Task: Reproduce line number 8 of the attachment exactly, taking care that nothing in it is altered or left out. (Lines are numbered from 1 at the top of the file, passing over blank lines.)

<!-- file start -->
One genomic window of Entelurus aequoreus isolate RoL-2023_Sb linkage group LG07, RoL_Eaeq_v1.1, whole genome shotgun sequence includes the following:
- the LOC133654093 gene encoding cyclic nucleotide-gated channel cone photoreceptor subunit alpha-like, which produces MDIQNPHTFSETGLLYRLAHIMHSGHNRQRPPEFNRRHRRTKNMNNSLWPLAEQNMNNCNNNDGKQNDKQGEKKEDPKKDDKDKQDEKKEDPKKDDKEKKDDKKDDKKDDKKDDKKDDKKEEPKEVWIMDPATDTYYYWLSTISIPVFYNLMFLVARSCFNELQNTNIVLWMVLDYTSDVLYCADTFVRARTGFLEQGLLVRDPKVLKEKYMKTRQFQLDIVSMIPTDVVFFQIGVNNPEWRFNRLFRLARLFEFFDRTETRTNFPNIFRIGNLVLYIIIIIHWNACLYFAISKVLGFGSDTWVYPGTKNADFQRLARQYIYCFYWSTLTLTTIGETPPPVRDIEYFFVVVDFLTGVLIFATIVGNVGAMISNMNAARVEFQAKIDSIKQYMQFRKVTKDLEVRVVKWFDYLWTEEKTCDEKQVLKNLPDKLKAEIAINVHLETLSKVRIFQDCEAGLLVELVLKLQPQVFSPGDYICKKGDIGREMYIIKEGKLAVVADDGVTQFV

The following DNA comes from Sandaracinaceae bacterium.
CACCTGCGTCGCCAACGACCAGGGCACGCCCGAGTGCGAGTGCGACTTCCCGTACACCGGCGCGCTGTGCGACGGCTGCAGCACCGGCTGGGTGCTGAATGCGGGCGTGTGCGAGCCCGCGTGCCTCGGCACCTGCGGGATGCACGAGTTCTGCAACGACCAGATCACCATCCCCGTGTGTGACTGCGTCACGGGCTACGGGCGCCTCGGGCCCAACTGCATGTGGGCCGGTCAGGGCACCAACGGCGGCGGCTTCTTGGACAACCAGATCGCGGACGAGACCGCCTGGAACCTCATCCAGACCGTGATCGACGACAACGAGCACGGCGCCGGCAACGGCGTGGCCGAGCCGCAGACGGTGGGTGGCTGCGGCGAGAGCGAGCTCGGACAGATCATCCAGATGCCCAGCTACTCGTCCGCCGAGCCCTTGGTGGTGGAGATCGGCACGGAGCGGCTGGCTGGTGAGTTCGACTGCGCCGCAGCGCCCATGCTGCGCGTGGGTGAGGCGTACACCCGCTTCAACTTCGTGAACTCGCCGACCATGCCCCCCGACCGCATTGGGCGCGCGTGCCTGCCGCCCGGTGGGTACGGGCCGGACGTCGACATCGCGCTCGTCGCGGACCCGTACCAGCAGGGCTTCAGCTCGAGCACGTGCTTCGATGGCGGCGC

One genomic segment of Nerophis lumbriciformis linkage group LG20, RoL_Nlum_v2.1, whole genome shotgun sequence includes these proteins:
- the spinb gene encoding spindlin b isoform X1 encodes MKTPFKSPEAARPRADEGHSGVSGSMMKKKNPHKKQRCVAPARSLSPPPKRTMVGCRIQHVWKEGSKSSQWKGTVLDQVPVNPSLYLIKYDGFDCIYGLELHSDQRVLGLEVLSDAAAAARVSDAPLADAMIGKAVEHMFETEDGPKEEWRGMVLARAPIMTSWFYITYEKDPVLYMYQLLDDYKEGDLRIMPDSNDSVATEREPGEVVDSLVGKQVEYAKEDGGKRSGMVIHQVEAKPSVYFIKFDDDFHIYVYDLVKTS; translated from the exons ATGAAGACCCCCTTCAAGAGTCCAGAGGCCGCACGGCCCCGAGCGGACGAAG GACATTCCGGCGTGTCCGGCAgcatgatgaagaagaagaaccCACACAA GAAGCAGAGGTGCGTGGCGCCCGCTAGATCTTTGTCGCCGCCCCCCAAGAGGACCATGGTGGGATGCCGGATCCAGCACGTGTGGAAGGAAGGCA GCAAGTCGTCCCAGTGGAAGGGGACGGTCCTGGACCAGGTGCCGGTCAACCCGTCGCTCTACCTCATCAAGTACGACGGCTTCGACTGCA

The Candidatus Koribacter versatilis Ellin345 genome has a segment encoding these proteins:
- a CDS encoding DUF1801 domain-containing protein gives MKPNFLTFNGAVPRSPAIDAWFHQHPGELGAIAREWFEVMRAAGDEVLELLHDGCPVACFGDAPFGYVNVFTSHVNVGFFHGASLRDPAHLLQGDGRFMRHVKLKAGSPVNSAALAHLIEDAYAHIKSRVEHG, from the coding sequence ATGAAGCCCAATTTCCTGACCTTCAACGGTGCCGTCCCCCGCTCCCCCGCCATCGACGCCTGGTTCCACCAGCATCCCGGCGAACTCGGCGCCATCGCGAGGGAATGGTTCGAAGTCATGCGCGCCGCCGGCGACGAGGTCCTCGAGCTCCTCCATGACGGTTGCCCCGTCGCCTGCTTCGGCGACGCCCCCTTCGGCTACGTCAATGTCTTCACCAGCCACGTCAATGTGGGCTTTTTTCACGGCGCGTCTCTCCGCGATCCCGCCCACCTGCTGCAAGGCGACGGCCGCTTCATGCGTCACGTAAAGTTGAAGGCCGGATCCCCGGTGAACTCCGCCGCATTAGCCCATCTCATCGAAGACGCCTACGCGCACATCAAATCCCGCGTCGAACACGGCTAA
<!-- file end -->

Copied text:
- a CDS encoding DUF1801 domain-containing protein gives MKPNFLTFNGAVPRSPAIDAWFHQHPGELGAIAREWFEVMRAAGDEVLELLHDGCPVACFGDAPFGYVNVFTSHVNVGFFHGASLRDPAHLLQGDGRFMRHVKLKAGSPVNSAALAHLIEDAYAHIKSRVEHG, from the coding sequence ATGAAGCCCAATTTCCTGACCTTCAACGGTGCCGTCCCCCGCTCCCCCGCCATCGACGCCTGGTTCCACCAGCATCCCGGCGAACTCGGCGCCATCGCGAGGGAATGGTTCGAAGTCATGCGCGCCGCCGGCGACGAGGTCCTCGAGCTCCTCCATGACGGTTGCCCCGTCGCCTGCTTCGGCGACGCCCCCTTCGGCTACGTCAATGTCTTCACCAGCCACGTCAATGTGGGCTTTTTTCACGGCGCGTCTCTCCGCGATCCCGCCCACCTGCTGCAAGGCGACGGCCGCTTCATGCGTCACGTAAAGTTGAAGGCCGGATCCCCGGTGAACTCCGCCGCATTAGCCCATCTCATCGAAGACGCCTACGCGCACATCAAATCCCGCGTCGAACACGGCTAA